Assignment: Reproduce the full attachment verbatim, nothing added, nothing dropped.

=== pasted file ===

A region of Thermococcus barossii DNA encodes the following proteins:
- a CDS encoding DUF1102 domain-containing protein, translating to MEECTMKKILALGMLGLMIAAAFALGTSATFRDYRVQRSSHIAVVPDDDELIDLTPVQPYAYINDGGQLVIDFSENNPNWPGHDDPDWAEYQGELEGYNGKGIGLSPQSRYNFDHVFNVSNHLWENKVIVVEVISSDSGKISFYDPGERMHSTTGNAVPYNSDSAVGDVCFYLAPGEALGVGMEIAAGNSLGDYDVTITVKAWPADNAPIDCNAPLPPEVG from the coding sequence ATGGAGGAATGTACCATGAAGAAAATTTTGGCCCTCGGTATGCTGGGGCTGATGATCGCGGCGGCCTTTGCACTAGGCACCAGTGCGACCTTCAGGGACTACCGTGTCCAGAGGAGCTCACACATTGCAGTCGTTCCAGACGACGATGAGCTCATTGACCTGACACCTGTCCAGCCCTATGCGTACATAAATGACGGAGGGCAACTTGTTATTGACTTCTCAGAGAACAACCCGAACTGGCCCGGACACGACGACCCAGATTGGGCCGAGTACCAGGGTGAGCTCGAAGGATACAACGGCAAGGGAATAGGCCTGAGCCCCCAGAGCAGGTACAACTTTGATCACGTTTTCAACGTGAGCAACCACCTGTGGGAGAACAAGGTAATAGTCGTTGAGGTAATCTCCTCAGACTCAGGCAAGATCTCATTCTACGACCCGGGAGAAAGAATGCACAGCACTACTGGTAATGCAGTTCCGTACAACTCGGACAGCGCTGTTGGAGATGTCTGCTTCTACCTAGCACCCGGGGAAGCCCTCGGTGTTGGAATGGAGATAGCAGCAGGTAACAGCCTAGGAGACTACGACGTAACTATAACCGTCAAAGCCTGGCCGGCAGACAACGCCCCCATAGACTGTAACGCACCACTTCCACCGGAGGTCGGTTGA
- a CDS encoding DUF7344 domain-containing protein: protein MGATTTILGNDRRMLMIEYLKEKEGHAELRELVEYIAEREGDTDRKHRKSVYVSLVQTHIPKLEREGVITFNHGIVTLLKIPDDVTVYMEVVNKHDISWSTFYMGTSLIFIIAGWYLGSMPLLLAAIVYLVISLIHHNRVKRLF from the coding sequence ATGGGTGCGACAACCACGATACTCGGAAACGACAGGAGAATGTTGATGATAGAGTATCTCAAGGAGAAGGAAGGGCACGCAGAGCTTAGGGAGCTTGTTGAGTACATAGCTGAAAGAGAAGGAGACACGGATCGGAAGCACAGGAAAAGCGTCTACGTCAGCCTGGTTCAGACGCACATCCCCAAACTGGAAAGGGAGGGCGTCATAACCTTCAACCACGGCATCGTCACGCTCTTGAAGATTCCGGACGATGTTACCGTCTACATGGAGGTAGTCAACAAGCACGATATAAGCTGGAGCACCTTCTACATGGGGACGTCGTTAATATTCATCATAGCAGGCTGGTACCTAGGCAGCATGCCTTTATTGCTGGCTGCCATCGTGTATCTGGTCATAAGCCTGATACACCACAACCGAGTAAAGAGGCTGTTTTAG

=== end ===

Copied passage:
A region of Thermococcus barossii DNA encodes the following proteins:
- a CDS encoding DUF1102 domain-containing protein, translating to MEECTMKKILALGMLGLMIAAAFALGTSATFRDYRVQRSSHIAVVPDDDELIDLTPVQPYAYINDGGQLVIDFSENNPNWPGHDDPDWAEYQGELEGYNGKGIGLSPQSRYNFDHVFNVSNHLWENKVIVVEVISSDSGKISFYDPGERMHSTTGNAVPYNSDSAVGDVCFYLAPGEALGVGMEIAAGNSLGDYDVTITVKAWPADNAPIDCNAPLPPEVG from the coding sequence ATGGAGGAATGTACCATGAAGAAAATTTTGGCCCTCGGTATGCTGGGGCTGATGATCGCGGCGGCCTTTGCACTAGGCACCAGTGCGACCTTCAGGGACTACCGTGTCCAGAGGAGCTCACACATTGCAGTCGTTCCAGACGACGATGAGCTCATTGACCTGACACCTGTCCAGCCCTATGCGTACATAAATGACGGAGGGCAACTTGTTATTGACTTCTCAGAGAACAACCCGAACTGGCCCGGACACGACGACCCAGATTGGGCCGAGTACCAGGGTGAGCTCGAAGGATACAACGGCAAGGGAATAGGCCTGAGCCCCCAGAGCAGGTACAACTTTGATCACGTTTTCAACGTGAGCAACCACCTGTGGGAGAACAAGGTAATAGTCGTTGAGGTAATCTCCTCAGACTCAGGCAAGATCTCATTCTACGACCCGGGAGAAAGAATGCACAGCACTACTGGTAATGCAGTTCCGTACAACTCGGACAGCGCTGTTGGAGATGTCTGCTTCTACCTAGCACCCGGGGAAGCCCTCGGTGTTGGAATGGAGATAGCAGCAGGTAACAGCCTAGGAGACTACGACGTAACTATAACCGTCAAAGCCTGGCCGGCAGACAACGCCCCCATAGACTGTAACGCACCACTTCCACCGGAGGTCGGTTGA
- a CDS encoding DUF7344 domain-containing protein: protein MGATTTILGNDRRMLMIEYLKEKEGHAELRELVEYIAEREGDTDRKHRKSVYVSLVQTHIPKLEREGVITFNHGIVTLLKIPDDVTVYMEVVNKHDISWSTFYMGTSLIFIIAGWYLGSMPLLLAAIVYLVISLIHHNRVKRLF from the coding sequence ATGGGTGCGACAACCACGATACTCGGAAACGACAGGAGAATGTTGATGATAGAGTATCTCAAGGAGAAGGAAGGGCACGCAGAGCTTAGGGAGCTTGTTGAGTACATAGCTGAAAGAGAAGGAGACACGGATCGGAAGCACAGGAAAAGCGTCTACGTCAGCCTGGTTCAGACGCACATCCCCAAACTGGAAAGGGAGGGCGTCATAACCTTCAACCACGGCATCGTCACGCTCTTGAAGATTCCGGACGATGTTACCGTCTACATGGAGGTAGTCAACAAGCACGATATAAGCTGGAGCACCTTCTACATGGGGACGTCGTTAATATTCATCATAGCAGGCTGGTACCTAGGCAGCATGCCTTTATTGCTGGCTGCCATCGTGTATCTGGTCATAAGCCTGATACACCACAACCGAGTAAAGAGGCTGTTTTAG